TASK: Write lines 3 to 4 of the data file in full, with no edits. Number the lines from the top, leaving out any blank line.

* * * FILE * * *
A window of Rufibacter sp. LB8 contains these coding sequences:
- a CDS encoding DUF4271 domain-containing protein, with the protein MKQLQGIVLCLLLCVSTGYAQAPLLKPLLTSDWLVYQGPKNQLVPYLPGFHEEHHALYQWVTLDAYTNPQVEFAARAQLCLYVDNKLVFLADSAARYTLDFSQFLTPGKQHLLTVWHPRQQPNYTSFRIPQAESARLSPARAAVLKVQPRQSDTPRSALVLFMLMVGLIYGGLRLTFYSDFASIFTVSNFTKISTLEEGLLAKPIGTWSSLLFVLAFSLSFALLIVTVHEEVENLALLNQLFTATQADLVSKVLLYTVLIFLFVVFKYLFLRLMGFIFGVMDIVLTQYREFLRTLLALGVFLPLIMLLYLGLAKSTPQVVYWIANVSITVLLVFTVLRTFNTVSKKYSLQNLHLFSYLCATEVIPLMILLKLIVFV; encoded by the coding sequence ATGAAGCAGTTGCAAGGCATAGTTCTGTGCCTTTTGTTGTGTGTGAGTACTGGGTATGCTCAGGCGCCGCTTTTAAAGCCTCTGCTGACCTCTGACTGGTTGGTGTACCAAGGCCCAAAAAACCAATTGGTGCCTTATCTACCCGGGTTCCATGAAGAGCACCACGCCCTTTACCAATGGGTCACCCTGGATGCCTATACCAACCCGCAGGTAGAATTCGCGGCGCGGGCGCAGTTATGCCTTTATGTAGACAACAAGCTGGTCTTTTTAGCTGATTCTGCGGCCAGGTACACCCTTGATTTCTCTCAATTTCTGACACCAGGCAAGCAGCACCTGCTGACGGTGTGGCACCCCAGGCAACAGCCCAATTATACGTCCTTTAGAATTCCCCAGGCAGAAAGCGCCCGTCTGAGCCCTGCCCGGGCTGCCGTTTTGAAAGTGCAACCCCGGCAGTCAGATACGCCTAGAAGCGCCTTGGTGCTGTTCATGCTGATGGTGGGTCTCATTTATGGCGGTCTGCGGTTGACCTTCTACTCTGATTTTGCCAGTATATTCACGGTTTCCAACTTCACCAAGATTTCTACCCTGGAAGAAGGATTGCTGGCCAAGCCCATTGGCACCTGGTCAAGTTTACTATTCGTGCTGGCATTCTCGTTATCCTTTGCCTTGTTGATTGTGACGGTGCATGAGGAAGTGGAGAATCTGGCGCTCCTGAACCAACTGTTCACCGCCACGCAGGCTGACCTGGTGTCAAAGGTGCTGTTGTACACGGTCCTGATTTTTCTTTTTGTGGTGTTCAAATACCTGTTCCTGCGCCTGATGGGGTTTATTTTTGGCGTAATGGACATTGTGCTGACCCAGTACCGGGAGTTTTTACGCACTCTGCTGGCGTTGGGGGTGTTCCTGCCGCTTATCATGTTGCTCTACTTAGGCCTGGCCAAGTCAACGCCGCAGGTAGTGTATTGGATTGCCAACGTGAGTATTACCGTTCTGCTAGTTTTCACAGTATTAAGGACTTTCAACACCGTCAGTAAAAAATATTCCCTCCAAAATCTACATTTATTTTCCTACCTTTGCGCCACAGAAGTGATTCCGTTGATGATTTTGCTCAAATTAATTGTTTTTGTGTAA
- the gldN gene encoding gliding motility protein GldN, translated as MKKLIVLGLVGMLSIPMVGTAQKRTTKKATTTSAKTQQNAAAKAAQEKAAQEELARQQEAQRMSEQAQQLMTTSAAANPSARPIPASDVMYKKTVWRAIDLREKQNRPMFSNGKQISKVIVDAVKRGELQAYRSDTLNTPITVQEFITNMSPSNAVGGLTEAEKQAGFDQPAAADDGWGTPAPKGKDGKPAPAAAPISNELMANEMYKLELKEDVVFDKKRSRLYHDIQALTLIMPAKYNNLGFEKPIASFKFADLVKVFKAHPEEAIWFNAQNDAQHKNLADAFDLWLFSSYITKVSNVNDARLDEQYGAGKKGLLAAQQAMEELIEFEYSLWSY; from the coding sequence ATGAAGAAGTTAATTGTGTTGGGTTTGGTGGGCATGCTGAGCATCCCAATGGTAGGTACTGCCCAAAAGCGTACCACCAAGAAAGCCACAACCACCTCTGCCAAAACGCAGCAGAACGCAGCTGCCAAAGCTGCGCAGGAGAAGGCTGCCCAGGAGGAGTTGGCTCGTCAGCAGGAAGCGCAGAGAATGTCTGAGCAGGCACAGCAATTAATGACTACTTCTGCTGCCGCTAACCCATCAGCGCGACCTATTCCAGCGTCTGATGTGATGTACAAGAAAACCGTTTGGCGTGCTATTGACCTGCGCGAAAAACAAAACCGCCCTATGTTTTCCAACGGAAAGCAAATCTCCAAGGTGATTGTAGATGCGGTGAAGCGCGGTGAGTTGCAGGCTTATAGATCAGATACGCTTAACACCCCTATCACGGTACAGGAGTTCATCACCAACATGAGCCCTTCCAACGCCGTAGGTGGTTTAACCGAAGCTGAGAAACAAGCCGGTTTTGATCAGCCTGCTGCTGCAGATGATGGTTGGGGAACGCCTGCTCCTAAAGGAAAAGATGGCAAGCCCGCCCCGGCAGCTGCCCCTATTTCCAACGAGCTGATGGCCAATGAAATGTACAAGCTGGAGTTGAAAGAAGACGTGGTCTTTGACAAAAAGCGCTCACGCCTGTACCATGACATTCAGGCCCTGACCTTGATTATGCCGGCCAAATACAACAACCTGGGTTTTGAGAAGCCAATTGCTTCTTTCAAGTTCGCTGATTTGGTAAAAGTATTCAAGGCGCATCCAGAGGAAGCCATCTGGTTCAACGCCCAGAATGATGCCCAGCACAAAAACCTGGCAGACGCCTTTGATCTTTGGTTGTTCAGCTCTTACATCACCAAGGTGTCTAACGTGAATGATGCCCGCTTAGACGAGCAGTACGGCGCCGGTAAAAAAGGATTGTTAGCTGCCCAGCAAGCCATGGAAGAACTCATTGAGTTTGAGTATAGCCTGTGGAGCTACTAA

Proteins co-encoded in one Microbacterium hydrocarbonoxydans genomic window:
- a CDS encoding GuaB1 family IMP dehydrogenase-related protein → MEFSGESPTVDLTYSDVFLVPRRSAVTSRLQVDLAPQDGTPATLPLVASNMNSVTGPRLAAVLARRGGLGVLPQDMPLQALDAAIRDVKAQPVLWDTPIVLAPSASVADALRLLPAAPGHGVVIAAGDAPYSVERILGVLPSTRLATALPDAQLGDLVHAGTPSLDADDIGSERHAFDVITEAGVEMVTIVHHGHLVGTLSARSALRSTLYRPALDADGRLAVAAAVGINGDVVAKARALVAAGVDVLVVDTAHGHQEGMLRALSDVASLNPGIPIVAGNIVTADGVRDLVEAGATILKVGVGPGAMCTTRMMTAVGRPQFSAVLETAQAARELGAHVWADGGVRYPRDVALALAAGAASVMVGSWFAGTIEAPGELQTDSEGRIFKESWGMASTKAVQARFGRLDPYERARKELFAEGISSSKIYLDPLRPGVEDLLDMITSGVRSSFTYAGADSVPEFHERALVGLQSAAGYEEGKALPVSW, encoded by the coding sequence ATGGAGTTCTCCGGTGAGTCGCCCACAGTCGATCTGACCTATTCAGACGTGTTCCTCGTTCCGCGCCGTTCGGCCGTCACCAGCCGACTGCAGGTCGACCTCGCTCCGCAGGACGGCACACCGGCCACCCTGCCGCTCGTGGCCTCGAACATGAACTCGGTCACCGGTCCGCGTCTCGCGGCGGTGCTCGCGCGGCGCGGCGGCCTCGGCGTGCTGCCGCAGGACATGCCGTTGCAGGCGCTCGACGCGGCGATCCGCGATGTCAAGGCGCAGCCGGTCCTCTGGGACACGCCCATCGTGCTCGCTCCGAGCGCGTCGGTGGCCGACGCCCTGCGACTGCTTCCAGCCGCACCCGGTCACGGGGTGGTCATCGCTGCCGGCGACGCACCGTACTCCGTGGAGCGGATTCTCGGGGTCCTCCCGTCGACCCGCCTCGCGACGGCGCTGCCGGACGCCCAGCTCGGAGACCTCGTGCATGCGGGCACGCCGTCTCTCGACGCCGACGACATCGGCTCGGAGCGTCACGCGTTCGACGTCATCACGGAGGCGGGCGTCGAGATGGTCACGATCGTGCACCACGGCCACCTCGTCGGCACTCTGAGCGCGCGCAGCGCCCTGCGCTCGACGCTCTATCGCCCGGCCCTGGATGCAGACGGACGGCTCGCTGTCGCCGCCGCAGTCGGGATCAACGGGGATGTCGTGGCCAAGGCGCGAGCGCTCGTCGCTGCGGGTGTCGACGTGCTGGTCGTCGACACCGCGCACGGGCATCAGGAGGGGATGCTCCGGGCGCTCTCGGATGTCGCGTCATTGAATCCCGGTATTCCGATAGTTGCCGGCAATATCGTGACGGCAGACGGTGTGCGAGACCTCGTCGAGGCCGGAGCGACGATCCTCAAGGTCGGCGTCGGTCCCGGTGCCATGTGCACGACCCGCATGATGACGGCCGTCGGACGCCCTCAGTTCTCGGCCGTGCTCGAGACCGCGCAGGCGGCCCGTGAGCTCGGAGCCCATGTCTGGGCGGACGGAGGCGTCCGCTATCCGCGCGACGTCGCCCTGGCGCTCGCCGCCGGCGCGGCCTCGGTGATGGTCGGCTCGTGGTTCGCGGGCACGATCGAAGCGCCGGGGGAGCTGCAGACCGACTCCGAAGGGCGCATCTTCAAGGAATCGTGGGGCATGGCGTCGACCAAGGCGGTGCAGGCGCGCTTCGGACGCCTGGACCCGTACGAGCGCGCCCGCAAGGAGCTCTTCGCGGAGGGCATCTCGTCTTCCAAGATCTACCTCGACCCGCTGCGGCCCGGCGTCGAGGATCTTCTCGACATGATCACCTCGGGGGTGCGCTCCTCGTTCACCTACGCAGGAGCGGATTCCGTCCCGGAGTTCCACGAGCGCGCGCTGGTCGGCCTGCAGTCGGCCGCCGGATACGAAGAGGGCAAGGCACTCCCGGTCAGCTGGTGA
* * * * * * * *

- the gldN gene encoding gliding motility protein GldN, translated as MKKLIVLGLVGMLSIPMVGTAQKRTTKKATTTSAKTQQNAAAKAAQEKAAQEELARQQEAQRMSEQAQQLMTTSAAANPSARPIPASDVMYKKTVWRAIDLREKQNRPMFSNGKQISKVIVDAVKRGELQAYRSDTLNTPITVQEFITNMSPSNAVGGLTEAEKQAGFDQPAAADDGWGTPAPKGKDGKPAPAAAPISNELMANEMYKLELKEDVVFDKKRSRLYHDIQALTLIMPAKYNNLGFEKPIASFKFADLVKVFKAHPEEAIWFNAQNDAQHKNLADAFDLWLFSSYITKVSNVNDARLDEQYGAGKKGLLAAQQAMEELIEFEYSLWSY; from the coding sequence ATGAAGAAGTTAATTGTGTTGGGTTTGGTGGGCATGCTGAGCATCCCAATGGTAGGTACTGCCCAAAAGCGTACCACCAAGAAAGCCACAACCACCTCTGCCAAAACGCAGCAGAACGCAGCTGCCAAAGCTGCGCAGGAGAAGGCTGCCCAGGAGGAGTTGGCTCGTCAGCAGGAAGCGCAGAGAATGTCTGAGCAGGCACAGCAATTAATGACTACTTCTGCTGCCGCTAACCCATCAGCGCGACCTATTCCAGCGTCTGATGTGATGTACAAGAAAACCGTTTGGCGTGCTATTGACCTGCGCGAAAAACAAAACCGCCCTATGTTTTCCAACGGAAAGCAAATCTCCAAGGTGATTGTAGATGCGGTGAAGCGCGGTGAGTTGCAGGCTTATAGATCAGATACGCTTAACACCCCTATCACGGTACAGGAGTTCATCACCAACATGAGCCCTTCCAACGCCGTAGGTGGTTTAACCGAAGCTGAGAAACAAGCCGGTTTTGATCAGCCTGCTGCTGCAGATGATGGTTGGGGAACGCCTGCTCCTAAAGGAAAAGATGGCAAGCCCGCCCCGGCAGCTGCCCCTATTTCCAACGAGCTGATGGCCAATGAAATGTACAAGCTGGAGTTGAAAGAAGACGTGGTCTTTGACAAAAAGCGCTCACGCCTGTACCATGACATTCAGGCCCTGACCTTGATTATGCCGGCCAAATACAACAACCTGGGTTTTGAGAAGCCAATTGCTTCTTTCAAGTTCGCTGATTTGGTAAAAGTATTCAAGGCGCATCCAGAGGAAGCCATCTGGTTCAACGCCCAGAATGATGCCCAGCACAAAAACCTGGCAGACGCCTTTGATCTTTGGTTGTTCAGCTCTTACATCACCAAGGTGTCTAACGTGAATGATGCCCGCTTAGACGAGCAGTACGGCGCCGGTAAAAAAGGATTGTTAGCTGCCCAGCAAGCCATGGAAGAACTCATTGAGTTTGAGTATAGCCTGTGGAGCTACTAA

Proteins co-encoded in one Microbacterium hydrocarbonoxydans genomic window: